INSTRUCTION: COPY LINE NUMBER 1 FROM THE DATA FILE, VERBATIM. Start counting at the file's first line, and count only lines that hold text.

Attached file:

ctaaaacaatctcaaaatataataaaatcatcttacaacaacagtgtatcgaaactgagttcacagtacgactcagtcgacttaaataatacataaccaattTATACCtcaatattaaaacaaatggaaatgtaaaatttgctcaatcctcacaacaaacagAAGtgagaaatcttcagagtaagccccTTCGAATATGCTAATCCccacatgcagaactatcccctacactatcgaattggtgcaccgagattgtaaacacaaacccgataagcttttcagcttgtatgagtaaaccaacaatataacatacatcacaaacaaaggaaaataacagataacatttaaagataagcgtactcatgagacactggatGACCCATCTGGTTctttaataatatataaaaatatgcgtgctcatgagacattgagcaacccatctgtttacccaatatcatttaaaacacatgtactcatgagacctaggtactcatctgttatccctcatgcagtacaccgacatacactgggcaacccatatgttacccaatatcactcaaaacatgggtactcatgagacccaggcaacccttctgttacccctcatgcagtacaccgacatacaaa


ctaaaacaatctcaaaatataataaaatcatcttacaacaacagtgtatcgaaactgagttcacagtacgactcagtcgacttaaataatacataaccaattTATACCtcaatattaaaacaaatggaaatgtaaaatttgctcaatcctcacaacaaacagAAGtgagaaatcttcagagtaagccccTTCGAATATGCTAATCCccacatgcagaactatcccctacactatcgaattggtgcaccgagattgtaaacacaaacccgataagcttttcagcttgtatgagtaaaccaacaatataacatacatcacaaacaaaggaaaataacagataacatttaaagataagcgtactcatgagacactggatGACCCATCTGGTTctttaataatatataaaaatatgcgtgctcatgagacattgagcaacccatctgtttacccaatatcatttaaaacacatgtactcatgagacctaggtactcatctgttatccctcatgcagtacaccgacatacactgggcaacccatatgttacccaatatcactcaaaacatgggtactcatgagacccaggcaacccttctgttacccctcatgcagtacaccgacatacaaa